Mindfulness: Why is it so important? by Dr David Zimmerman, Clinical Psychologist

Mindfulness is the basic human ability to be fully present, aware of where we are and what we’re doing, and not overly reactive or overwhelmed by what’s going on around us. When we engage in deliberate mindfulness practise, it provides a window of opportunity to suspend judgment and unleash our natural curiosity about the workings of the mind and approaching…

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Encouraging the Positive in Pathological Demand Avoidance (PDA) By, Ms Sarah Ormond, Psychologist

Pathological (extreme) demand avoidance (PDA) is a term applied to patterns of complex behaviours that may be seen in some children on the autism spectrum, who often experience heightened anxiety. Children with demand avoidance may present with difficulties in social communication, social interaction, relationships, and may present with obsessive and rigid behaviour consistent with ASD; however, PDA is proposed to…

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Gifted Children on the Spectrum – How Can We Support Them? by Dr Wesley Turner, Clinical Psychologist

Often, ASD individuals who are also Gifted present with a combination of cognitive abilities and executive function difficulties that result in a ‘perfect storm’ that negatively impacts on academic and social performance. Typically, their neurocognitive profiles include discrepancies in the following areas: Cognitive Flexibility (the ability to make transitions, tolerate change, problem-solve flexibility and switch attention); Inhibitory Control (the ability…

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Adaptations to Autism By Professor Tony Attwood, Clinical Psychologist

One of the central characteristics of autism in DSM 5 is a deficit in social communication and social interaction. The social and interpersonal aspects of life are a challenge, so how does the person who has autism adapt to these challenges? Clinical experience suggests there are three potential adaptations: the introvert, the “intensive” extrovert, and the “camouflaging” extrovert. The Introvert…

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Research Article Review by Dr Michelle Garnett, Clinical Psychologist. Prevalence of Schizophrenia Spectrum Disorders in Average-IQ Adults with Autism Spectrum Disorders: A Meta-analysis

Lugo Marin, J et al. (2018). Journal of Autism and Developmental Disorders (2018), Vol. 48, pp 239-250 Since their separation as independent conditions, Autism Spectrum Disorders (ASD) and Schizophrenia Spectrum Disorders (SSD) can be misconceptualised as mutually exclusive disorders.  Similarities between both disorders can lead to misdiagnosis, especially when it comes to average-IQ adults who were not identified during childhood. …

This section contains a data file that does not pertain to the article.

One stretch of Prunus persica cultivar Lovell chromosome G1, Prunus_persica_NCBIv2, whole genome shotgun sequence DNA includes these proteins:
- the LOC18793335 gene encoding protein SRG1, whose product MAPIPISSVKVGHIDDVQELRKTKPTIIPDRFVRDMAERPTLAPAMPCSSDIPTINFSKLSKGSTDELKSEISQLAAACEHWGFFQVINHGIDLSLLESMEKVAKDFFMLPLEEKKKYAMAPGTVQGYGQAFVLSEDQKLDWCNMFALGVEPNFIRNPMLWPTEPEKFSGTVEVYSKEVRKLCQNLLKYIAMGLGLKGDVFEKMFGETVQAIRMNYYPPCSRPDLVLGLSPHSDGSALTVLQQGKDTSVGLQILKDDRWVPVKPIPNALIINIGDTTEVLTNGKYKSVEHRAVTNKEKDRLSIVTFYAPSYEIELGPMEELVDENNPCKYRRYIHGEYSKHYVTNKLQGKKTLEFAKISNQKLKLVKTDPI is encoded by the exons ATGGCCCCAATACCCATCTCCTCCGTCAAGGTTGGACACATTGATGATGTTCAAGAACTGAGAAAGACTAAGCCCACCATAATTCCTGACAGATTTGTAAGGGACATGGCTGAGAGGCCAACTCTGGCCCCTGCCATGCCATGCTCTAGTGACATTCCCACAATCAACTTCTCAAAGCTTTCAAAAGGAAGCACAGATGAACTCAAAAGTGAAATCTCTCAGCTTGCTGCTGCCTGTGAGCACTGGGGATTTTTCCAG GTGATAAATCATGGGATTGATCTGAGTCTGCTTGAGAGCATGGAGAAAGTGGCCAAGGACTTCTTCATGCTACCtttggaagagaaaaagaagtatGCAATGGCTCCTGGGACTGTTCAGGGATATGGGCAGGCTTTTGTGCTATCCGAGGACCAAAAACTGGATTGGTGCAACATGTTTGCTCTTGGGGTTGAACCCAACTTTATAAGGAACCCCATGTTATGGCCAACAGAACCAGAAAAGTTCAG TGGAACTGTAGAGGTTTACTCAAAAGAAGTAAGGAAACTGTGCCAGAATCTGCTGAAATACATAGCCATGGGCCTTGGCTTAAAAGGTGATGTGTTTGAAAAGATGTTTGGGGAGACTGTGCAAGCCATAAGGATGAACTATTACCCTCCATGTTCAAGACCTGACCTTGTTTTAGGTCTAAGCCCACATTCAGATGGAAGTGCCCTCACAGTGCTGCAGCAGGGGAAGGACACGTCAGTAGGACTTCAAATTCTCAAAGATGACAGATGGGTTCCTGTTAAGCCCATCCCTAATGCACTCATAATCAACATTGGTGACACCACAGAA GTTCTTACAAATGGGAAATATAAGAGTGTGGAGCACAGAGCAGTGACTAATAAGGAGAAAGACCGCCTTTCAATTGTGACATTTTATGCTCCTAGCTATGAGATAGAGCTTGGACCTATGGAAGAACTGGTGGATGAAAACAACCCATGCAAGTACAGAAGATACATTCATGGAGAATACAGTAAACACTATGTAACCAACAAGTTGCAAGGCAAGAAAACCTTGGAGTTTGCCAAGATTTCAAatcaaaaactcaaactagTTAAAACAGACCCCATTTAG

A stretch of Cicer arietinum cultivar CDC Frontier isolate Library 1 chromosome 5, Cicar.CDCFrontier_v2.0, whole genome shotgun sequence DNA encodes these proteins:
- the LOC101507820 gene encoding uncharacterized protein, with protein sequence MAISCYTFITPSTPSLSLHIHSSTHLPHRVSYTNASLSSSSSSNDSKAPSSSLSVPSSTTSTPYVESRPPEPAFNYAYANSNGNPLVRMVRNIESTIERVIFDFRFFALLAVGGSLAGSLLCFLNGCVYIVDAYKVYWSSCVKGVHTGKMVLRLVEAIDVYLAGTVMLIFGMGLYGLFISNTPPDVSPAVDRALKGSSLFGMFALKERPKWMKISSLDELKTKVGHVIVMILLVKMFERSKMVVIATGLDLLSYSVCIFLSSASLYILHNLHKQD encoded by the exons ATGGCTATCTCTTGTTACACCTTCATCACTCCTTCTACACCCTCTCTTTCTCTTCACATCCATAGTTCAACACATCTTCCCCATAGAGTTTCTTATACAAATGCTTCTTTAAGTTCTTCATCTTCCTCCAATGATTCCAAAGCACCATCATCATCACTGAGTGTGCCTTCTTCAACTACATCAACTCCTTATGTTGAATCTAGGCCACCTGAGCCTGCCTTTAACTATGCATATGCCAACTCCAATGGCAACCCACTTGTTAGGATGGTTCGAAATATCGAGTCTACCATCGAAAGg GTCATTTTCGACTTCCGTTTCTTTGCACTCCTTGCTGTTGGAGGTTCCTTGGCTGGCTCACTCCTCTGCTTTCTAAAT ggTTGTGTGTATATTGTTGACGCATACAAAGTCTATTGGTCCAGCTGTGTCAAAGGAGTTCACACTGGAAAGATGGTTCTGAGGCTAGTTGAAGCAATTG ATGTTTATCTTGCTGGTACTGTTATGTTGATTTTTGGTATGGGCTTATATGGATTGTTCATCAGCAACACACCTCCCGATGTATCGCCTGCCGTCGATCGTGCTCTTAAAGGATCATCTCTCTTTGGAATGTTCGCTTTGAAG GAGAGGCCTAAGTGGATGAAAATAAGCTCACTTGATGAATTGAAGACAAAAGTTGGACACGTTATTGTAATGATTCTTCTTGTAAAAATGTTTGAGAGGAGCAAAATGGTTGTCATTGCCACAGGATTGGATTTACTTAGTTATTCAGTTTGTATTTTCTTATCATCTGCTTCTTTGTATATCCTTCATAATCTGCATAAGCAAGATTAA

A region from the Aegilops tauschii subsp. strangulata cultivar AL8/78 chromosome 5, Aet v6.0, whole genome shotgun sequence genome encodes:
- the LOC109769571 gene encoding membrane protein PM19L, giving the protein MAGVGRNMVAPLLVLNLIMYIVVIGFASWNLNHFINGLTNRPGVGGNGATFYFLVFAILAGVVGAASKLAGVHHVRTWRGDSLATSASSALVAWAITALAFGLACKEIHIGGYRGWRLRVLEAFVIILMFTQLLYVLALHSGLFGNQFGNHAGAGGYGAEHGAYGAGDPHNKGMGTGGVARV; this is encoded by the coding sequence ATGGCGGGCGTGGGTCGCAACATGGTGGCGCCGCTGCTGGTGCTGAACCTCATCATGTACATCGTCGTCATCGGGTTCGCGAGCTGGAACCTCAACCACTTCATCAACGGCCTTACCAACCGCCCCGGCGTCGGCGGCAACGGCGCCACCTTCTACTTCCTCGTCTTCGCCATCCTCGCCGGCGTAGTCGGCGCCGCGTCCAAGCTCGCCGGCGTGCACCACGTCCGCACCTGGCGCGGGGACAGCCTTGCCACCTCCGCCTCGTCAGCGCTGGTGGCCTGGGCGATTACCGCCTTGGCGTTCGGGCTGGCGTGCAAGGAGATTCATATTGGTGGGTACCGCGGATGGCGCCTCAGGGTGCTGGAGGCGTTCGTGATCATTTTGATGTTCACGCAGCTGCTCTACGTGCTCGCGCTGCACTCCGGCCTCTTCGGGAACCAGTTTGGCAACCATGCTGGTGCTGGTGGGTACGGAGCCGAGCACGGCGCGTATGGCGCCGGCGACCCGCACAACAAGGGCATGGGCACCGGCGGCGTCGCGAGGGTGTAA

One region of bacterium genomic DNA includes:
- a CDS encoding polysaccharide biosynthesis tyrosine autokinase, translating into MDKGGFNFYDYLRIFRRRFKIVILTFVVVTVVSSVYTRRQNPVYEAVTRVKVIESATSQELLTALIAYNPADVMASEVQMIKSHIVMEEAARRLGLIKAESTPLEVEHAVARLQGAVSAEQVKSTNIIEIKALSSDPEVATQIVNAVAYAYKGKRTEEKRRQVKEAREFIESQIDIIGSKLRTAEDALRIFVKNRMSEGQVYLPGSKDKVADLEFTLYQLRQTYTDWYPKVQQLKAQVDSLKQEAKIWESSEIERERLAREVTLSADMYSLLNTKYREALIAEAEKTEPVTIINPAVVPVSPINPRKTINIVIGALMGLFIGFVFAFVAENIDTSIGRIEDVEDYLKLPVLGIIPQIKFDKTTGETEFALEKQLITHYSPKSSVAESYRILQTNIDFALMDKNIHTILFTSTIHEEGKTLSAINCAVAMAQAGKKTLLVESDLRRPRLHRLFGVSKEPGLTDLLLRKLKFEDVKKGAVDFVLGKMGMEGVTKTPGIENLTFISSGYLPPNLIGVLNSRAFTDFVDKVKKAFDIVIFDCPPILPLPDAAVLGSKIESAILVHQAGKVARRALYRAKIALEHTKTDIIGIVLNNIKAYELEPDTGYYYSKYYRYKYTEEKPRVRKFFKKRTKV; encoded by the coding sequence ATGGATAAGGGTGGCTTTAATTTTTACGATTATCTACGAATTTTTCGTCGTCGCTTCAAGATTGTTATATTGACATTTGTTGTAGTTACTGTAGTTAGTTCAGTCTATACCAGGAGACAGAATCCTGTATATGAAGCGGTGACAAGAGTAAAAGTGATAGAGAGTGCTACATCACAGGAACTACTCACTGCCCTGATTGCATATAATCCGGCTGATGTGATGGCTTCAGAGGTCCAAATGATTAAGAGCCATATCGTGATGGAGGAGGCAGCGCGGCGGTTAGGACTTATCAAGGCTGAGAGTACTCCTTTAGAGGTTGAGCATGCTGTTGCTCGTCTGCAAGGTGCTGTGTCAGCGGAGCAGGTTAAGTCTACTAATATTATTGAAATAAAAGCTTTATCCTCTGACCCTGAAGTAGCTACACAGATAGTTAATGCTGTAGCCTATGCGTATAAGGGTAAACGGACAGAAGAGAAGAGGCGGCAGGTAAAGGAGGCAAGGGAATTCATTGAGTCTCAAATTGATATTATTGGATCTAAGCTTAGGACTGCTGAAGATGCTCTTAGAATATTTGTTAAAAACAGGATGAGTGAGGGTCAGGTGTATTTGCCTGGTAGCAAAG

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Parent and Teacher Agreement of Behaviour Problems in Children on the Autism Spectrum: A summary of a research article By Ms Lizaan Schwartz, Provisional Psychologist

Behavioural and emotional difficulties, including anxiety, depression, aggression, oppositional, and attention difficulties are highly prevalent in children on the autism spectrum (Kanne et al., 2009; Ung et al., 2013). These difficulties affect children’s quality of life and daily functioning, and vary across home and school settings. These variations can be problematic for clinicians and therapists who often use the multi-informant…

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Self-Injurious behaviours in Adolescents on the Autism Spectrum: A Literature Review and Recommendations by Ms Lizaan Schwartz, Provisional Psychologist

As a professional working with adolescents on the autism spectrum at the clinic, I have observed an increased number of Self-Injurious behaviours being reported by clients’ parents and teachers. Self-Injurious behaviour is when a person physically harms themselves for different reasons. Self-Injurious behaviours in children on the autism spectrum can range from head banging on the floor, walls or other…

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Autism and Screen Time By Dr David Zimmerman, Clinical Psychologist

Research suggests that children and adolescents with Autism Spectrum Disorder (ASD) spend more time on video games and computers than their peers (Mazurek et al., 2012; 2013; Kuo et al., 2014). Although there are evidence-based benefits identified from the use of digital and social media, such as early learning opportunities, building knowledge and increasing opportunities for social contact and support,…

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Generalisation of Social Skills in the Real World by Sonya Blandford

Social skills can be described as initiating and reciprocating interactions, understanding non-verbal communication and managing anxiety associated with social interactions.   Social skill deficits that have not been addressed can have a long term negative impact on a child's life including difficulties around employment, maintaining friendships and mental health.   Social skills development is a frequently implemented intervention for children with ASD.  …

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